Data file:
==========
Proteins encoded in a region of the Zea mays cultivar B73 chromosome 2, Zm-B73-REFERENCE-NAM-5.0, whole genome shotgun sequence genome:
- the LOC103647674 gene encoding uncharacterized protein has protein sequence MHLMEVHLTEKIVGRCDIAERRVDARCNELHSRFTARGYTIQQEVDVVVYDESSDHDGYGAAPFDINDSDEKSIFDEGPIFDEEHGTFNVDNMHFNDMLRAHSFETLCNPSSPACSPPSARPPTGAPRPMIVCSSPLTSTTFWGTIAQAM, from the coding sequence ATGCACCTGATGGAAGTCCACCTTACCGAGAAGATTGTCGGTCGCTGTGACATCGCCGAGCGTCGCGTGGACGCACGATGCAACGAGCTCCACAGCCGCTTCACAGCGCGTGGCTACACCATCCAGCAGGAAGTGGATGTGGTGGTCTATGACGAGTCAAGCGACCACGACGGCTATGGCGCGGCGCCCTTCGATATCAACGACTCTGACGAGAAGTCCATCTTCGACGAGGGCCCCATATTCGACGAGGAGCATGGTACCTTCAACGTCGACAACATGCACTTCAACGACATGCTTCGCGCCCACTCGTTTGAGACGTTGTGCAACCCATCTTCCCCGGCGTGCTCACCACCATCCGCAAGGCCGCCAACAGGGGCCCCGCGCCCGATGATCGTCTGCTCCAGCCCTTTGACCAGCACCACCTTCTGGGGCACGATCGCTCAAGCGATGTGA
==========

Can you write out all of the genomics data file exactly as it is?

Proteins encoded in a region of the Zea mays cultivar B73 chromosome 2, Zm-B73-REFERENCE-NAM-5.0, whole genome shotgun sequence genome:
- the LOC103647674 gene encoding uncharacterized protein has protein sequence MHLMEVHLTEKIVGRCDIAERRVDARCNELHSRFTARGYTIQQEVDVVVYDESSDHDGYGAAPFDINDSDEKSIFDEGPIFDEEHGTFNVDNMHFNDMLRAHSFETLCNPSSPACSPPSARPPTGAPRPMIVCSSPLTSTTFWGTIAQAM, from the coding sequence ATGCACCTGATGGAAGTCCACCTTACCGAGAAGATTGTCGGTCGCTGTGACATCGCCGAGCGTCGCGTGGACGCACGATGCAACGAGCTCCACAGCCGCTTCACAGCGCGTGGCTACACCATCCAGCAGGAAGTGGATGTGGTGGTCTATGACGAGTCAAGCGACCACGACGGCTATGGCGCGGCGCCCTTCGATATCAACGACTCTGACGAGAAGTCCATCTTCGACGAGGGCCCCATATTCGACGAGGAGCATGGTACCTTCAACGTCGACAACATGCACTTCAACGACATGCTTCGCGCCCACTCGTTTGAGACGTTGTGCAACCCATCTTCCCCGGCGTGCTCACCACCATCCGCAAGGCCGCCAACAGGGGCCCCGCGCCCGATGATCGTCTGCTCCAGCCCTTTGACCAGCACCACCTTCTGGGGCACGATCGCTCAAGCGATGTGA